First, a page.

It was youthful exuberance that had prodded him into volunteering to walk the course as a score recorder. By the time action from Match No. 29 meandered to the 18th, the drooping shoulders narrated a tale of exhaustion. Shifting his weight from one leg to the other, the young boy stood by the edge of the green, waiting for Pariya Junhasavasdikul to finish.
After walking in tandem with the three pros for over five hours, the mind had gone blank as the focus was on the tender frame crying out for respite. Stationed at an arm's length was Anirban Lahiri, closely watching the youngster throw longing looks towards the clubhouse. The relief was palpable as the Thai made his final putt. No sooner had he finished, Lahiri walked up to the boy and offered him the ball with which he had narrowly missed making birdie on that hole.
The youngster made his way back, looking down at the tightly clenched fist as if to ensure the surprise acquisition registered with the mind. His turning out for volunteer duty was bereft of ulterior motive, the move driven by his love for the sport. Lahiri's approach on Thursday was in some ways similar.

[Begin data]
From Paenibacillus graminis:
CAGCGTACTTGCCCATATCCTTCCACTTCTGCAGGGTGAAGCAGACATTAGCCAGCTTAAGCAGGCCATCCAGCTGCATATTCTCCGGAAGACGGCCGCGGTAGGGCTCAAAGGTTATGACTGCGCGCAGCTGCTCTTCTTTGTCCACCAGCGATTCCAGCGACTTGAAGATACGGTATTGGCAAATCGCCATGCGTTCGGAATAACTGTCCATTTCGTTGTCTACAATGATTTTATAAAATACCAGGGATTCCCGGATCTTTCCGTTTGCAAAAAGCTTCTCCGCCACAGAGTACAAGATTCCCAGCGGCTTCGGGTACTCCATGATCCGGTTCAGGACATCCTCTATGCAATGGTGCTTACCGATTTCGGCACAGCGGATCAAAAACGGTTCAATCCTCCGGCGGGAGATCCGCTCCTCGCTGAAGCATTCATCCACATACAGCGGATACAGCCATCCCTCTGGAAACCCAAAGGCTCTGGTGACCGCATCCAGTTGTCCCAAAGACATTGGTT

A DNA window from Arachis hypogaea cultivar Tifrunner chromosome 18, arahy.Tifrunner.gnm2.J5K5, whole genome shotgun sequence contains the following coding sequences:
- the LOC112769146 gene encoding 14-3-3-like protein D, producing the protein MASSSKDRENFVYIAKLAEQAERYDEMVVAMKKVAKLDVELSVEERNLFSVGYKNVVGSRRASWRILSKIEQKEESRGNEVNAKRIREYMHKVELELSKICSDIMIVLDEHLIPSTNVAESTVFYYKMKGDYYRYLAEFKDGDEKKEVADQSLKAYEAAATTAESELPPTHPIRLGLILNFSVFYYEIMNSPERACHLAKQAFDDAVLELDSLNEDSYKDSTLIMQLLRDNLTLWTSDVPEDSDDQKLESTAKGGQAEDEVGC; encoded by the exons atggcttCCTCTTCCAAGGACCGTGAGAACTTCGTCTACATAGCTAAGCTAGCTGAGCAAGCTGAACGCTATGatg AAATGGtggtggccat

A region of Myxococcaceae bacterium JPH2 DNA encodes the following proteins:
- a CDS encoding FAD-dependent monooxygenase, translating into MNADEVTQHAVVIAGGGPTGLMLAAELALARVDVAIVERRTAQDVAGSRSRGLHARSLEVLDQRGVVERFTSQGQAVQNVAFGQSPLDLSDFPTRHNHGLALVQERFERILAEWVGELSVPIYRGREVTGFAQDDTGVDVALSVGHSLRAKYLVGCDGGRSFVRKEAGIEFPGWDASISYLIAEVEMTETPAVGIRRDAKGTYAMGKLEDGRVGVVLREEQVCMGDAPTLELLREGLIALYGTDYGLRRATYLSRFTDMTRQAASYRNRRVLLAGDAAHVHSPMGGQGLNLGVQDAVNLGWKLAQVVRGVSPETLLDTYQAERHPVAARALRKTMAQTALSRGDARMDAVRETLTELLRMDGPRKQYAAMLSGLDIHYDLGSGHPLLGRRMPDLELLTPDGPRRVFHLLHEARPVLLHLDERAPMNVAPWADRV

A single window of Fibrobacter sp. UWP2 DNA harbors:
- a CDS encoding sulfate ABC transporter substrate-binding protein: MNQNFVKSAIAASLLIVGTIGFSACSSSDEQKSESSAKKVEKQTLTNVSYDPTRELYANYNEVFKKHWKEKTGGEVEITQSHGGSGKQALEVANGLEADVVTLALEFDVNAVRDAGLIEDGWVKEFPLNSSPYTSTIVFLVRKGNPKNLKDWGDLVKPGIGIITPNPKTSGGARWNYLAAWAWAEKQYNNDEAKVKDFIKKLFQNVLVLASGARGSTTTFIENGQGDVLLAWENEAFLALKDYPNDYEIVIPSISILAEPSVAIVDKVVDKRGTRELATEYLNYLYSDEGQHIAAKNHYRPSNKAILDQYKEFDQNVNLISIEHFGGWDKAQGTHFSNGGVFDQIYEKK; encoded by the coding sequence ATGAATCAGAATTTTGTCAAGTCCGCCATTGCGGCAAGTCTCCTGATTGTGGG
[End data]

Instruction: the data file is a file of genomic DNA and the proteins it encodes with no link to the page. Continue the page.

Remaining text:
Defending a title for the first time in his brief pro career and taking to the Delhi Golf Club a month after winning the SAIL Open, many expected that he would have a head start over the field.
He did take a one-shot lead and spoke of “positivity”, but shot down talk of getting a hang of the conditions. “As champion, there is no different mindset. There is only one way of playing the DGC and its up to you to figure out a strategy that works for you.”
By pointing to the flags fluttering wildly by the practice green, he summed up what the players had been up against on Day I of the Panasonic Open. At 30 kmph, which picked up after he teed off around noon, the wind may have caused Lahiri to dither over the choice of clubs at the tee box, but barring those sporadic moments of indecision, the mantra was clear --- to grind it out.
It was probably Lahiri's first outing at the DGC which saw him work on a strategy dictated by the conditions. “Rather than managing different options, it was all about execution,” he said.
The pins placed awkwardly for an opening day, the regret of missed putts was there, but resting alongside was the joy of sinking some difficult ones too. Of particular satisfaction was the 12th. Going for the pin, Lahiri had no option but to aim for the bushes. Luckily, the wind caused the ball to roll back, presenting him with a birdie opportunity.